Youth need social support, and tech can play a role in connecting youth to their peers and to information about their health and well-being. Surveillance can cause people to self-censor— to not explore. This can be the difference between a kid who gets mental health information or not. Conditioning caused by surveillance interrupts free thought and inquisitive action. In a range of ways, surveillance technology can result in a person not exercising their rights and becoming more isolated. This has the potential to dull a young person’s life trajectory.
The impact of network surveillance technology will be felt most by youth that rely on district provided technology. The Pew Research Center collected data in 2020 that shows that 59% of parents with lower incomes who have children in schools that were remote faced tech based obstacles to remote learning. While some school districts have done a great job with supporting students to access the internet with a school computer, students relying on school tech are more likely to be subjected to school network surveillance. This will result in more low income students, as compared to higher income students, being flagged by surveillance technology. This pattern is likely to contribute to surveillance disparities impacting low income students.
Robust suicide prevention efforts require a multi-pronged approach that addresses risks to mental health and access to lethal means. Clark County School District needs to be viewed in the larger context of Las Vegas and of Nevada. The hospitality and gaming industries fuel the Las Vegas economy. In this area, many parents and guardians lost work due to closures in these sectors. Without wages or governmental support, workers in these sectors are at high risk for experiencing hunger, homelessness, and the stress that this deprivation causes.
Another factor that relates to this story is the lethality of and access to firearms in Nevada. Suicides committed with a gun are more likely to be fatal than attempts by other means. Access to firearms increases suicide risk, and Nevada’s firearm death rate ranks 15th out of all 50 states (Alaska ranks 1st with the highest firearm death rate).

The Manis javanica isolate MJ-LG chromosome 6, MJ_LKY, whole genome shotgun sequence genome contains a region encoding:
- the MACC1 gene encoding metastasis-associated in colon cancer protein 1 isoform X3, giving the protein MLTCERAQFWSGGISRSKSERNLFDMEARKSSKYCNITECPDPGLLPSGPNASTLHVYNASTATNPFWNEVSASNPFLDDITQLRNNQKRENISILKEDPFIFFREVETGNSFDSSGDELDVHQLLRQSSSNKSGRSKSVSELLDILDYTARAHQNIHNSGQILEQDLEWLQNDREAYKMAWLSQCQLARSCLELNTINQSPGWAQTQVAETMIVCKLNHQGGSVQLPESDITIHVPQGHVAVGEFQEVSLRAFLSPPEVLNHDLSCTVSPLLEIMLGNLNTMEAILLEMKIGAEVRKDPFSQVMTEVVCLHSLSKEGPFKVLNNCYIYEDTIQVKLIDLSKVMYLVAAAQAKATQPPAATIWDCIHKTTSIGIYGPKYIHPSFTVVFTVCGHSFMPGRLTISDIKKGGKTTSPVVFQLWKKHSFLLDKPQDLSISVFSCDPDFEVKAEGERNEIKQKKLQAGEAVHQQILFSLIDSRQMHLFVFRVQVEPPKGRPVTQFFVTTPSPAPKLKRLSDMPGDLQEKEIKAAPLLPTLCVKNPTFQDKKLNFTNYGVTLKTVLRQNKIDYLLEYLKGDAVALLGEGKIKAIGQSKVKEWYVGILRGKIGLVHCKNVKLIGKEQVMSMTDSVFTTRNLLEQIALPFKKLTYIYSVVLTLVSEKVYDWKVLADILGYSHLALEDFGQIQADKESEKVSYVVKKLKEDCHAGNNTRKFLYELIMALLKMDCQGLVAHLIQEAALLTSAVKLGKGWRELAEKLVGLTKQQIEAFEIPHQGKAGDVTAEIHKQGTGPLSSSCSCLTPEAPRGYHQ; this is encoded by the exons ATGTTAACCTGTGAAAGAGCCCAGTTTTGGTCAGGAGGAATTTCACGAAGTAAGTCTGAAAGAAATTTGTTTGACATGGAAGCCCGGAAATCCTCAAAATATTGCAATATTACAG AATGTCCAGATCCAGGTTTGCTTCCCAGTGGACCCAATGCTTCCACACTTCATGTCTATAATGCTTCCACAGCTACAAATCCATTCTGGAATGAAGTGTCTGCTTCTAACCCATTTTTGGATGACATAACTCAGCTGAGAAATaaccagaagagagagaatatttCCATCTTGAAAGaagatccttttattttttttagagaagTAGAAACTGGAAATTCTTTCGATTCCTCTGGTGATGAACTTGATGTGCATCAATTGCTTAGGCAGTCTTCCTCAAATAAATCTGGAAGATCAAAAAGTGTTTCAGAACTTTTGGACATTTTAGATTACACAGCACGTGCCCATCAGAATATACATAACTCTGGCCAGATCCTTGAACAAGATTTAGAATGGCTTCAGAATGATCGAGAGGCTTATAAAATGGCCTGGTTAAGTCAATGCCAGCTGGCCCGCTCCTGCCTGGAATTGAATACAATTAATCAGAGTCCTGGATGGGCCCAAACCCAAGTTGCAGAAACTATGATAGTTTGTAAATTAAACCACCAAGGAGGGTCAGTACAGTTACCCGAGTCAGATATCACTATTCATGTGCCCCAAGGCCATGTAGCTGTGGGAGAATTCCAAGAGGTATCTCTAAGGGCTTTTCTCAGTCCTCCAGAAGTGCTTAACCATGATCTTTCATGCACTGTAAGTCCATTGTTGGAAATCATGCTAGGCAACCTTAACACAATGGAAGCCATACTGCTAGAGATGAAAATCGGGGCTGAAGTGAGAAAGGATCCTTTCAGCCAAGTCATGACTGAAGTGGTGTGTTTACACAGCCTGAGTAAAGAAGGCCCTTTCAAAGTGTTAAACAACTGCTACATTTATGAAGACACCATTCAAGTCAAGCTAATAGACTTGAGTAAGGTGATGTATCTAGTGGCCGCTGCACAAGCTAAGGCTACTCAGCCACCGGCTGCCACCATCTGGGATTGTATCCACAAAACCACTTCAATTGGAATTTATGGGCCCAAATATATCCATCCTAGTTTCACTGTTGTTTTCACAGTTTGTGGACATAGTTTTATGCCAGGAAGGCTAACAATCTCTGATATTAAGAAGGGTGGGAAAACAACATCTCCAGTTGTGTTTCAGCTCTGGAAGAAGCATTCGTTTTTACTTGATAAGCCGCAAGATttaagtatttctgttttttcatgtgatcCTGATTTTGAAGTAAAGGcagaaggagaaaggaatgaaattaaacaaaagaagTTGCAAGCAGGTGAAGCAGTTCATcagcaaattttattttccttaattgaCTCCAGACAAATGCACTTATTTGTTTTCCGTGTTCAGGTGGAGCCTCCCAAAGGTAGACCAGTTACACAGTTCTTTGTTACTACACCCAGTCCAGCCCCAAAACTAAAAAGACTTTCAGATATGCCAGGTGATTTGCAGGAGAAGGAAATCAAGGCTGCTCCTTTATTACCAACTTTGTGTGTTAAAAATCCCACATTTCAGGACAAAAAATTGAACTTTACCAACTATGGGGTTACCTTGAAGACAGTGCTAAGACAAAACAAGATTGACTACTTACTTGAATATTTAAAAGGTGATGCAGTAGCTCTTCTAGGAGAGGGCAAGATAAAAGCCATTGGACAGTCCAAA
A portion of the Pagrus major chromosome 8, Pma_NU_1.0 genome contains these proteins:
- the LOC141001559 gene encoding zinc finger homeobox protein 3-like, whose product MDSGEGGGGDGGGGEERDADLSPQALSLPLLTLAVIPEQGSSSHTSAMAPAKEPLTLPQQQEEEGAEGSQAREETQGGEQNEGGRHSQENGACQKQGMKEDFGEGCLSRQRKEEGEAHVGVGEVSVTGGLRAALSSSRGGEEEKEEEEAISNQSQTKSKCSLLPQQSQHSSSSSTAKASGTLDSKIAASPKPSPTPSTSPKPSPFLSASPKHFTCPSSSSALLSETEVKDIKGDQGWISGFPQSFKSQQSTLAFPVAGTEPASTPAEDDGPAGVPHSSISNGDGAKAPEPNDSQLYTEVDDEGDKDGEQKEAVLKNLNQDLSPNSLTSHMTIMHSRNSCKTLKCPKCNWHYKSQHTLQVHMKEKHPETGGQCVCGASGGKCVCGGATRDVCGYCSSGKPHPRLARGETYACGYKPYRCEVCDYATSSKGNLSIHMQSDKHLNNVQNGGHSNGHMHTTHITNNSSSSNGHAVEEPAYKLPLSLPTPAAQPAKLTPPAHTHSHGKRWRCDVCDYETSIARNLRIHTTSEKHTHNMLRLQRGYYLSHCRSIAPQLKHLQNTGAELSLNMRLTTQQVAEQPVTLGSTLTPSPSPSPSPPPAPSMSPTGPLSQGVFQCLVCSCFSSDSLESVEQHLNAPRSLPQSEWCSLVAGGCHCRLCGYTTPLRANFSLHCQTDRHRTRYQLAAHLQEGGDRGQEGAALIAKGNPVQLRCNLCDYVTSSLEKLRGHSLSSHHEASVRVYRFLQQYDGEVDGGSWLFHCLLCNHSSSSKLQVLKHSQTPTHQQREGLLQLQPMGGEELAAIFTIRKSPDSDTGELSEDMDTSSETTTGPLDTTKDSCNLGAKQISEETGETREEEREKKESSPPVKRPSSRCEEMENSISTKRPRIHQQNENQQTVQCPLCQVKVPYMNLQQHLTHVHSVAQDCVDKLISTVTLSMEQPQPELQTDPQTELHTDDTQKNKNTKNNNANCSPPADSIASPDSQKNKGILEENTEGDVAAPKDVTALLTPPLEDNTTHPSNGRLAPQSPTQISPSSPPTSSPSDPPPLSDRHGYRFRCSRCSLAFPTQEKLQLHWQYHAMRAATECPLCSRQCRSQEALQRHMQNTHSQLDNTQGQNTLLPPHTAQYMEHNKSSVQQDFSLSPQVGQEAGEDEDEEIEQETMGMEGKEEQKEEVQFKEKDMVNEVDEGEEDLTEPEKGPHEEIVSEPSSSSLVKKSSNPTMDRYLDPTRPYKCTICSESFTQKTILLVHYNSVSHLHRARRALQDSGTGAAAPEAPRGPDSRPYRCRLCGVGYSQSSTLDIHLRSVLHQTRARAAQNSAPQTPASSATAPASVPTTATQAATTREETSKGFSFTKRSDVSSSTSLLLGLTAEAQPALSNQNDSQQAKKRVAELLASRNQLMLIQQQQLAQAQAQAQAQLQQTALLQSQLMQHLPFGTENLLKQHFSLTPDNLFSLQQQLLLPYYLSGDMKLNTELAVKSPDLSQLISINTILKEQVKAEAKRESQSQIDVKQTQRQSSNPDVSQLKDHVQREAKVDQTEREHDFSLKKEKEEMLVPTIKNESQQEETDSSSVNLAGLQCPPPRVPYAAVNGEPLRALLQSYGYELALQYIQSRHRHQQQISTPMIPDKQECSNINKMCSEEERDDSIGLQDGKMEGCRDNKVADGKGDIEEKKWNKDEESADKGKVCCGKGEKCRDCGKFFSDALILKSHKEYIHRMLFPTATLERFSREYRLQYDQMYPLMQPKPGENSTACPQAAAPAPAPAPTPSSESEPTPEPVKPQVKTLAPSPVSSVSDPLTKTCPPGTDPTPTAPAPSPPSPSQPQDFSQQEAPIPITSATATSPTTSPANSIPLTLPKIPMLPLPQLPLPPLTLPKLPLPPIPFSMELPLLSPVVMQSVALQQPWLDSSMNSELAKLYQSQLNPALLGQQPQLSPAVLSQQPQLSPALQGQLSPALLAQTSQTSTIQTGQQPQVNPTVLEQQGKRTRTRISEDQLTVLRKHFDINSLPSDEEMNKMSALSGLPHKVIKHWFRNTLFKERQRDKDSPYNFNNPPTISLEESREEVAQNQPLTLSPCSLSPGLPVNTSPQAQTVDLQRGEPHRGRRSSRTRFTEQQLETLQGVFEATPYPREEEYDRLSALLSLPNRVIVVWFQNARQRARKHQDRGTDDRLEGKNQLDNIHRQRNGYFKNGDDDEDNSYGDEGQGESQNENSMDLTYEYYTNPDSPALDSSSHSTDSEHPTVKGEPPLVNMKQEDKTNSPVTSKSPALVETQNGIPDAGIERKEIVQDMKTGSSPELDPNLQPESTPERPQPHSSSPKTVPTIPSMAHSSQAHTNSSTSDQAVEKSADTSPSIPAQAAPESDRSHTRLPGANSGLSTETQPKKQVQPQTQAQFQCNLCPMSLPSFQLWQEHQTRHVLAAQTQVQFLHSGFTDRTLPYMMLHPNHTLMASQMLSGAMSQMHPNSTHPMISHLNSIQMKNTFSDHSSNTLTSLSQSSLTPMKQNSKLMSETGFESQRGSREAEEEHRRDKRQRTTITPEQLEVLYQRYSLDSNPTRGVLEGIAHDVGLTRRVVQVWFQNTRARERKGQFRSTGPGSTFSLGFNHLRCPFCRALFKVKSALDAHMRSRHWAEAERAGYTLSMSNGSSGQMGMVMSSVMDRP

Access to lethal means coupled with lack of access to mental health resources creates an environment were people considering suicide have more risk and less help. Mental Health America rates all 50 states and the District of Columbia based on 7 criteria that include prevalence of mental health problems and access to mental health services. Related to youth needs and access Nevada comes in last at 51.
While the rates of suicide in Nevada might not be higher than past years, certainly the Clark County School District does have a group of suicides. Youth mental health needs in Clark County were documented in a 2019 status report of the Clark County Consortium on Mental Health’s 10 Year Strategic Plan. The report included updates on key strategies to support mental health in the region. The Consortium reported “minimal progress” in building the kinds of school community partnerships that would bring support to students that need help.
So what should school leaders do?
- Go to trusted sources that are focused on helping schools address youth suicide in a comprehensive way.
- Seek out respected organizations that promote evidence-based school mental health strategies.
- Take a trauma-informed approach or renew your commitment to trauma informed schools.
- Take every opportunity to provide food assistance to students and families.
- Increase access to the tools and technology needed to support remote learning.
- Be mindful of student data privacy guardrails as more online tools and apps are used.
- Use school buildings to serve students most in need of in-person education.
- Share information from community partners related to mental health support, rental assistance, and other health and social service offerings.
- Promote information from your state about Medicaid enrollment.
- Share information from your local health department and state health department about COVID-19 testing and vaccination opportunities.
- Double down on engaging families.
- Support staff safety and well-being.
- Be wary of organizations or products offering solutions that have not been evaluated.
The public should understand both the tragedy of youth suicide and the effective strategies to reduce the risk of suicide. These strategies include schools, social service providers, healthcare, and public policy – and they do not include surveillance tech leveraged against an entire school population. Narrowing the focus of reporting on suicide, to schools alone, makes for a story that people can quickly understand. However, this narrow story is incomplete, and prevents the development of a shared understanding of how we work together to support children, youth, families, and learning.
Isabelle Barbour is the Director of Truthteller Consulting where she provides leadership and support to public health strategies that forward equity. For a significant part of her over 20 year career, Isabelle worked with youth, educators, and administrators to address critical school health challenges. During her work at the Oregon Health Authority, Isabelle expanded the State’s Coordinated School Health Project by developing and implementing an evidence-based school mental health program for K-12 public schools.